The human microbiome begins forming at birth then steadily evolves during an individual’s lifetime. Different areas of the body have their own individual microbial profiles. A child’s microbiome reaches a stable configuration at around 2-3 years of age, with its species and strain composition generally maintained throughout the individual’s life. However, although there tends to be relative stability within individuals, the composition of any one person’s microbiome is likely to differ substantially from any other’s. Genetics may play a part in the microbiome’s development, since a study of monozygotic twins showed that twins’ microbiomes resemble each other to a significantly greater degree than those of pairs of unrelated individuals.
1. Reductions in NOD-like receptors increase presence of commensal bacteria
Human tissue cells have the ability to sense molecules which may threaten infection. They do so through pattern recognition receptors expressed in a cell’s cytosol (intra-cellular fluid), known as nucleotide-binding oligomerization domain receptors, in short NOD-like receptors (NLRs). NLRs play an essential role in controlling the intestine’s commensal bacteria, so an NLR deficiency can cause an increasing abundance of normally helpful microbes, resulting in a disequilibrium and a reduced capacity to eliminate newly colonizing bacteria. This is because NLRs regulate the bactericidal (bacteria destroying) ability of antimicrobial peptides secreted by the ileal crypt (a kind of ‘pocket’ in the wall of the small intestine) affecting microbiota composition and abundance. Several studies suggest that mutations of a type of NOD called NOD2, a protein coding gene associated with Crohn’s disease and Inflammatory bowel disease, can affect the interaction between host and microbiome through changes in antimicrobial activity.
2. Immunomodulation leads to microbiome change
Microorganisms involved in inflammatory disease are capable of modulating the immune system’s response to their presence, allowing them to either establish or consolidate an infection. Either as a result of this process (known as immunomodulation) or through immunodeficiency, the composition of the microbiome can change, reciprocally influencing the disease process. Many examples of this are known, including graft-versus-host disease (a condition occurring when donor bone marrow or stem cells attack the recipient), problems in kidney transplantation, hepatitis, cirrhosis, psoriasis, Inflammatory bowel disease, and arthritis. Furthermore immunosuppressive drugs, used to prevent a recipient’s body from rejecting a transplant, generally affect the microbiome-immune system balance.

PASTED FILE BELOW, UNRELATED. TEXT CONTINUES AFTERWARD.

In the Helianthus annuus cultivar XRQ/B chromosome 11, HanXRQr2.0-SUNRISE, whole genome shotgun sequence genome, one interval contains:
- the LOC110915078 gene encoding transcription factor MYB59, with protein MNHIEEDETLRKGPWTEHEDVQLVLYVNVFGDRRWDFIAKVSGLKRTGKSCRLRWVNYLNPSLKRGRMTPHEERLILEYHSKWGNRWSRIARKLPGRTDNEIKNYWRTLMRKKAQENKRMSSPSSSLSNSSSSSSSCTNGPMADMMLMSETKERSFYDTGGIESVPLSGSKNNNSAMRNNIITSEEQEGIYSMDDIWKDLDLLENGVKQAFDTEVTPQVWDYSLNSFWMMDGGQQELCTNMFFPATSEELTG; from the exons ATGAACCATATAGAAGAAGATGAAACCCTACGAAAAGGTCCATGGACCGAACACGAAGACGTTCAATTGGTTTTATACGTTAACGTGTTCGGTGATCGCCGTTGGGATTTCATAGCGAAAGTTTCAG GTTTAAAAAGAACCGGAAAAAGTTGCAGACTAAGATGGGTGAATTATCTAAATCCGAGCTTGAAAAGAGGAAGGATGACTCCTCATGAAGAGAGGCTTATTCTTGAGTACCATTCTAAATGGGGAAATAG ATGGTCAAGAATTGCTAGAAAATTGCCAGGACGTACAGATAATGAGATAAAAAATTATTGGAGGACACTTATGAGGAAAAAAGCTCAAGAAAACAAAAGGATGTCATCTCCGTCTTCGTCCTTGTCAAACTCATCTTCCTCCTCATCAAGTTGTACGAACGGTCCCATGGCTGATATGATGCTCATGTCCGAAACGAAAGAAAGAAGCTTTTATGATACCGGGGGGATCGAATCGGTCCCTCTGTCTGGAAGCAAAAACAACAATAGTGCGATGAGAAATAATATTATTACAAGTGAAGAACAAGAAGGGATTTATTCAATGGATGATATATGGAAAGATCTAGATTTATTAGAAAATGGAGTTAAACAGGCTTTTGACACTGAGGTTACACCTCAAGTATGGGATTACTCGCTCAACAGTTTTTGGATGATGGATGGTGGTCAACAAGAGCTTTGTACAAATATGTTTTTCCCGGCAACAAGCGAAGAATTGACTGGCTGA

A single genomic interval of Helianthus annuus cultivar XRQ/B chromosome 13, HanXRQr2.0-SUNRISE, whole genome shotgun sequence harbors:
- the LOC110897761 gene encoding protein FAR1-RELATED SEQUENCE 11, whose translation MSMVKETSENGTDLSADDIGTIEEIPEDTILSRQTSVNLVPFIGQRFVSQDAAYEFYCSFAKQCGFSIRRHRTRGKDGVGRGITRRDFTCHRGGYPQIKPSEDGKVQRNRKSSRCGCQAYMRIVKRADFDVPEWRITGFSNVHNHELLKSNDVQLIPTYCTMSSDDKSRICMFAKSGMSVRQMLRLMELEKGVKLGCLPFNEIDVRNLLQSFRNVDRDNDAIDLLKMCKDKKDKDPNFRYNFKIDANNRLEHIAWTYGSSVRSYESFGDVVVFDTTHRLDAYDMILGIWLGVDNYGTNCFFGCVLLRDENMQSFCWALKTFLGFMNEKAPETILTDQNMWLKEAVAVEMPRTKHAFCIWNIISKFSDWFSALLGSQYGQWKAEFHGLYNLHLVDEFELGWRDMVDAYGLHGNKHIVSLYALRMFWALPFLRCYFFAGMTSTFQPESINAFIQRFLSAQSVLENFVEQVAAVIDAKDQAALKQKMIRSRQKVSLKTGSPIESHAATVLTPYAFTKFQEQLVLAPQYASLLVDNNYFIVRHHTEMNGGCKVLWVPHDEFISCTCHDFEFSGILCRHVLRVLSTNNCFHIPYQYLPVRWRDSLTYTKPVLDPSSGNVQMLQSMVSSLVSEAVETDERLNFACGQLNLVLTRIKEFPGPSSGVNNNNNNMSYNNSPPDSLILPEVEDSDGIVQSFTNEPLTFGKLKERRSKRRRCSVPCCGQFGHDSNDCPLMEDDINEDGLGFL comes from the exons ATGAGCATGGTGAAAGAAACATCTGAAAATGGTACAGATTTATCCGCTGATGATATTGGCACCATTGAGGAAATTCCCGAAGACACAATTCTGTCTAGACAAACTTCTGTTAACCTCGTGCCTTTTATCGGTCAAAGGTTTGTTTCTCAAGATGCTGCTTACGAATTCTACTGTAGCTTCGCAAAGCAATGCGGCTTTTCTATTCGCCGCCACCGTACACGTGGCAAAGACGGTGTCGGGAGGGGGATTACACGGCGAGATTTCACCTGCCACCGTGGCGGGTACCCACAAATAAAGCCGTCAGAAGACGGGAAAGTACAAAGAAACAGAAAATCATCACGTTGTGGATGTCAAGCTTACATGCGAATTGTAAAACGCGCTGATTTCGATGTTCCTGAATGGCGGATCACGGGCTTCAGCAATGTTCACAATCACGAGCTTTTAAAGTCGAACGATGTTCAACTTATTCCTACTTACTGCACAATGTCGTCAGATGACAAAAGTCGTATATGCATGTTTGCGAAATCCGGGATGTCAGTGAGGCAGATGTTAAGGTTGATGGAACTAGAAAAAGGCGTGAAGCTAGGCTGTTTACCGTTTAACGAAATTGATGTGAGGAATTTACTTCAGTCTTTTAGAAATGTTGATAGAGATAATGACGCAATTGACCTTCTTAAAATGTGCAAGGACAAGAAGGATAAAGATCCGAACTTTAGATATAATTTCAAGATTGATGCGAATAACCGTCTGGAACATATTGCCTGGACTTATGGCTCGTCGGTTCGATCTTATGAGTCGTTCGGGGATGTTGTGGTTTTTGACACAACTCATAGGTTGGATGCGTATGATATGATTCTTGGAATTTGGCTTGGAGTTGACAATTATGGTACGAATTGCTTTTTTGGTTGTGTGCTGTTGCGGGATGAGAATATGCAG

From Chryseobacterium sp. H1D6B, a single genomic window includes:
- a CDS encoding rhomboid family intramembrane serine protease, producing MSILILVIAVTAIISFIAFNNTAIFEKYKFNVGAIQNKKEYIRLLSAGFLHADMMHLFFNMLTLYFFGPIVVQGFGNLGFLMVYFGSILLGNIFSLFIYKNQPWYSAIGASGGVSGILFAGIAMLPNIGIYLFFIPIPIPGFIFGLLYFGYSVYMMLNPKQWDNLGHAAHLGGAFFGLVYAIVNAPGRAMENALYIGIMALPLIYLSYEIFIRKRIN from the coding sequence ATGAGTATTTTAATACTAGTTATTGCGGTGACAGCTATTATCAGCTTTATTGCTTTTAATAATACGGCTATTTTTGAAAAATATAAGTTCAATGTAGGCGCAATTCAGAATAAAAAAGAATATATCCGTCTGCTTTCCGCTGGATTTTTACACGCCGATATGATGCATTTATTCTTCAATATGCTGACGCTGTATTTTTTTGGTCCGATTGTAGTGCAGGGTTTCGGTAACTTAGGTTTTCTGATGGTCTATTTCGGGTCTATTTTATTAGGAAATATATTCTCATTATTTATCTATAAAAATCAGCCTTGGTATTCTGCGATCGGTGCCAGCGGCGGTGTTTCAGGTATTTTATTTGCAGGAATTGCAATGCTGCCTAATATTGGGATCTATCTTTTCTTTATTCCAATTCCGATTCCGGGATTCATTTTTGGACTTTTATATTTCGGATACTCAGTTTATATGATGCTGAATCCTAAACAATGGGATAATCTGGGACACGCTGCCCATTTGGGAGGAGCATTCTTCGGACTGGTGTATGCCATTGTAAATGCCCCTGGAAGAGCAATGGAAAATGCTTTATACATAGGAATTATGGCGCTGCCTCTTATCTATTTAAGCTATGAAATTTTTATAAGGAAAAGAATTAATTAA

3. Changing gene expression correlates with microbial diversity
Variations in a host’s gene expression have been found to correlate with changes in taxa distribution (microbial diversity) in the host’s microbiome. For example, differences in the expression of the lactase enzyme had a resultant impact on the abundance of Bifidobacteria in the gastrointestinal tract, probably since some bacterial strains appear to prefer lactose to glucose. In another case, enrichment of genes involved in the leptin-signaling pathway correlated with changes in the microbiota found in the nose, oral cavity, and skin. Leptin is a hormone which is among the best known markers for obesity, and the associated microbiome changes involved, for example, changing levels of: Veillonella (found in the anterior nares, the external part of the nostrils); Lachnospiraceae, and Haemophilus (located in the attached keratinized gingiva, part of the gum); Clostridium (in the right antecubital fossa, the part of the arm inside the elbow); Bacteroides (behind the ear); and Propionibacterium (in subgingival plaque, dental plaque formed under the gums).
Host genetic variation impacts microbiome composition across human body sites.
Ran Blekhman, Julia K. Goodrich, Katherine Huang, Qi Sun, Robert Bukowski, Jordana T. Bell, Timothy D. Spector, Alon Keinan, Ruth E. Ley, Dirk Gevers, and Andrew G. Clark.
Metagenomic cross-talk: the regulatory interplay between immunogenomics and the microbiome.
Maayan Levy, Christoph A. Thaiss, and Eran Elinav.
Host genetic architecture and the landscape of microbiome composition: humans weigh in.
Andrew K Benson.
Written and researched by: Francisco & Daniel of the Data Science Team